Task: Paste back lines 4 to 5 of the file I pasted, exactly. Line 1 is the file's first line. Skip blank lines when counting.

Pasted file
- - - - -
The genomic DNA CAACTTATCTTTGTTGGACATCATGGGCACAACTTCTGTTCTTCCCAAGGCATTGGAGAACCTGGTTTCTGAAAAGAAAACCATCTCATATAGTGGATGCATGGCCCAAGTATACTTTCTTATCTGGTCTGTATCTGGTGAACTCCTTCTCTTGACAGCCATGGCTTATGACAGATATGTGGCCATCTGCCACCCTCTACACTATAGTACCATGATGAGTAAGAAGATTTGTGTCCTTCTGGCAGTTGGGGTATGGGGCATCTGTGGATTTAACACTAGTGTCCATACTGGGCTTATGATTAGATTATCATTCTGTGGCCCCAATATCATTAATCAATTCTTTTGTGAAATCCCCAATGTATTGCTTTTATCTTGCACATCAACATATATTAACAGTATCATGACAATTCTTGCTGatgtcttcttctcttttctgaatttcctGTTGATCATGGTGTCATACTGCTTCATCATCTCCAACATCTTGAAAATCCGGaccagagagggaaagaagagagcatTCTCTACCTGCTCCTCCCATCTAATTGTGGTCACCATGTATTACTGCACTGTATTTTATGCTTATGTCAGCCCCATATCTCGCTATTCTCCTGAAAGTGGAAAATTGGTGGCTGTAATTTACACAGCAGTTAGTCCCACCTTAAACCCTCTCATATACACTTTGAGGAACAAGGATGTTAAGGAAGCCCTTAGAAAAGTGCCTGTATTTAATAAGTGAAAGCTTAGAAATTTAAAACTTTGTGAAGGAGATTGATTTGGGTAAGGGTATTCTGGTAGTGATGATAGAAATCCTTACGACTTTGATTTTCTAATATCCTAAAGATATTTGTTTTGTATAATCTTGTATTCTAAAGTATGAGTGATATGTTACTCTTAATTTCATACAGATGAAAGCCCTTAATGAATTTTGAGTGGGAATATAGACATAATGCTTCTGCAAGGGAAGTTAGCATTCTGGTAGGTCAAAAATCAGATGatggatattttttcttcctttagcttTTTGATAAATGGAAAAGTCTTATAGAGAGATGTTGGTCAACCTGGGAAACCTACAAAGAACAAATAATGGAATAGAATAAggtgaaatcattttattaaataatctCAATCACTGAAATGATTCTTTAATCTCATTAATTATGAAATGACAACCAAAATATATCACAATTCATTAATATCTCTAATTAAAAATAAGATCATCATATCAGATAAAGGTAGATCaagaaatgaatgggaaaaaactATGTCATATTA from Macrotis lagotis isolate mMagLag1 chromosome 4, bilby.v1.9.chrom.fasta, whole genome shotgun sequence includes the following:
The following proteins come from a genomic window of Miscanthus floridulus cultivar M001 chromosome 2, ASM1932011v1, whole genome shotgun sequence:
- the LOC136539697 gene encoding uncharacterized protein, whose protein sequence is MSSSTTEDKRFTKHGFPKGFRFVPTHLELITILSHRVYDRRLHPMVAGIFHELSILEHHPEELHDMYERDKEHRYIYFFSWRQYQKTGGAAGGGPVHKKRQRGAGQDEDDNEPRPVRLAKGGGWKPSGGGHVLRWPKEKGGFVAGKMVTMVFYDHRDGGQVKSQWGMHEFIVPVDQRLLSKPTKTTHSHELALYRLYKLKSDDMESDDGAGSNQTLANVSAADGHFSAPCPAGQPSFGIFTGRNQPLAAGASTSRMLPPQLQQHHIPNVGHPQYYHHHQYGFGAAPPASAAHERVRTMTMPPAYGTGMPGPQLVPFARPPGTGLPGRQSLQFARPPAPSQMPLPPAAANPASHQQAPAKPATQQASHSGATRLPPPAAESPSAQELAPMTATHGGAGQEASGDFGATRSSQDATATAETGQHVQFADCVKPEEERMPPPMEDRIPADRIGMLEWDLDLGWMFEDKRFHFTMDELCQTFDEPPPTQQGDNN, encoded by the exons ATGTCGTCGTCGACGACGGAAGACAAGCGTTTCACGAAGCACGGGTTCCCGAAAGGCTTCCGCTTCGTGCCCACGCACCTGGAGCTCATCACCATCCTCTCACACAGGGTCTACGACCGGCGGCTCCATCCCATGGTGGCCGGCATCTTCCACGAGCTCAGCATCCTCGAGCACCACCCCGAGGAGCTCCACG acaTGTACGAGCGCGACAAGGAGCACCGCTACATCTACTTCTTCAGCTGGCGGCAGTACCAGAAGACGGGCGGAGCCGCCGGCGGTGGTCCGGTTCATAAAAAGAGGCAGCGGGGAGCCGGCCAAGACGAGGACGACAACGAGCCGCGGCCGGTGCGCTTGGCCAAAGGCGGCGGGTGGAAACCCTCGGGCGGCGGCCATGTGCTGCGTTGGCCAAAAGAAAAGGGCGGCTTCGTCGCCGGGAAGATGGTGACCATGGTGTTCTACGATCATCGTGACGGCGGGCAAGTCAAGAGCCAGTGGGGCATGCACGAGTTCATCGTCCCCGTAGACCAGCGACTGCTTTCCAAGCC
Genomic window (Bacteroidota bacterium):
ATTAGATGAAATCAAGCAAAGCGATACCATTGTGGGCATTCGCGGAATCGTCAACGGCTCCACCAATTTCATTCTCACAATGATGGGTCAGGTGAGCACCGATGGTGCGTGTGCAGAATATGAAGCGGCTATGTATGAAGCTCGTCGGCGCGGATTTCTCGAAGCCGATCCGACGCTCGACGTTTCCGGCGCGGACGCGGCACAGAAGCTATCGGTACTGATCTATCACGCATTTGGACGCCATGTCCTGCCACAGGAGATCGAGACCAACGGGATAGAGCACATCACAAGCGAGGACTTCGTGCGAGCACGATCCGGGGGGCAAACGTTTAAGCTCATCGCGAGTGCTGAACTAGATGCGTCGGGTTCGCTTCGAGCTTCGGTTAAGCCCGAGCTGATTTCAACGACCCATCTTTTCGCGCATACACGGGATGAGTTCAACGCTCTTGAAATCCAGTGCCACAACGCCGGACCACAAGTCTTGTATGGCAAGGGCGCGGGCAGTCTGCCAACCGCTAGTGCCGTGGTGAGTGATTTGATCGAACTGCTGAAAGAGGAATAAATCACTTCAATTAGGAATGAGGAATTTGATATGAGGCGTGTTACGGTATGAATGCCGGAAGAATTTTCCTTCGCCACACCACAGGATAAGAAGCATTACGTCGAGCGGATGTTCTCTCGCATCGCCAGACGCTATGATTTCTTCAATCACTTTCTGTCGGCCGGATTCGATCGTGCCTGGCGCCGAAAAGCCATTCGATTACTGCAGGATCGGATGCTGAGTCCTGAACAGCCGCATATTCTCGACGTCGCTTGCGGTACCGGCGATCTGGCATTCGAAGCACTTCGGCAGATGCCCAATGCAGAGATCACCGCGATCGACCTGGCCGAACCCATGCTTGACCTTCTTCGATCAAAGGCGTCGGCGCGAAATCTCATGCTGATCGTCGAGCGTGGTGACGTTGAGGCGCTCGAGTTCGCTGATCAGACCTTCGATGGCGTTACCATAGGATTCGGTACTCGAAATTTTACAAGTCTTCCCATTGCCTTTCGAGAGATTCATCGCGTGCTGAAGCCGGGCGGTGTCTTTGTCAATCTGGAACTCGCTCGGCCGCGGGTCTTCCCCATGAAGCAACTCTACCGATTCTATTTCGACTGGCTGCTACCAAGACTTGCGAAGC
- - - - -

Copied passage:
Genomic window (Bacteroidota bacterium):
ATTAGATGAAATCAAGCAAAGCGATACCATTGTGGGCATTCGCGGAATCGTCAACGGCTCCACCAATTTCATTCTCACAATGATGGGTCAGGTGAGCACCGATGGTGCGTGTGCAGAATATGAAGCGGCTATGTATGAAGCTCGTCGGCGCGGATTTCTCGAAGCCGATCCGACGCTCGACGTTTCCGGCGCGGACGCGGCACAGAAGCTATCGGTACTGATCTATCACGCATTTGGACGCCATGTCCTGCCACAGGAGATCGAGACCAACGGGATAGAGCACATCACAAGCGAGGACTTCGTGCGAGCACGATCCGGGGGGCAAACGTTTAAGCTCATCGCGAGTGCTGAACTAGATGCGTCGGGTTCGCTTCGAGCTTCGGTTAAGCCCGAGCTGATTTCAACGACCCATCTTTTCGCGCATACACGGGATGAGTTCAACGCTCTTGAAATCCAGTGCCACAACGCCGGACCACAAGTCTTGTATGGCAAGGGCGCGGGCAGTCTGCCAACCGCTAGTGCCGTGGTGAGTGATTTGATCGAACTGCTGAAAGAGGAATAAATCACTTCAATTAGGAATGAGGAATTTGATATGAGGCGTGTTACGGTATGAATGCCGGAAGAATTTTCCTTCGCCACACCACAGGATAAGAAGCATTACGTCGAGCGGATGTTCTCTCGCATCGCCAGACGCTATGATTTCTTCAATCACTTTCTGTCGGCCGGATTCGATCGTGCCTGGCGCCGAAAAGCCATTCGATTACTGCAGGATCGGATGCTGAGTCCTGAACAGCCGCATATTCTCGACGTCGCTTGCGGTACCGGCGATCTGGCATTCGAAGCACTTCGGCAGATGCCCAATGCAGAGATCACCGCGATCGACCTGGCCGAACCCATGCTTGACCTTCTTCGATCAAAGGCGTCGGCGCGAAATCTCATGCTGATCGTCGAGCGTGGTGACGTTGAGGCGCTCGAGTTCGCTGATCAGACCTTCGATGGCGTTACCATAGGATTCGGTACTCGAAATTTTACAAGTCTTCCCATTGCCTTTCGAGAGATTCATCGCGTGCTGAAGCCGGGCGGTGTCTTTGTCAATCTGGAACTCGCTCGGCCGCGGGTCTTCCCCATGAAGCAACTCTACCGATTCTATTTCGACTGGCTGCTACCAAGACTTGCGAAGC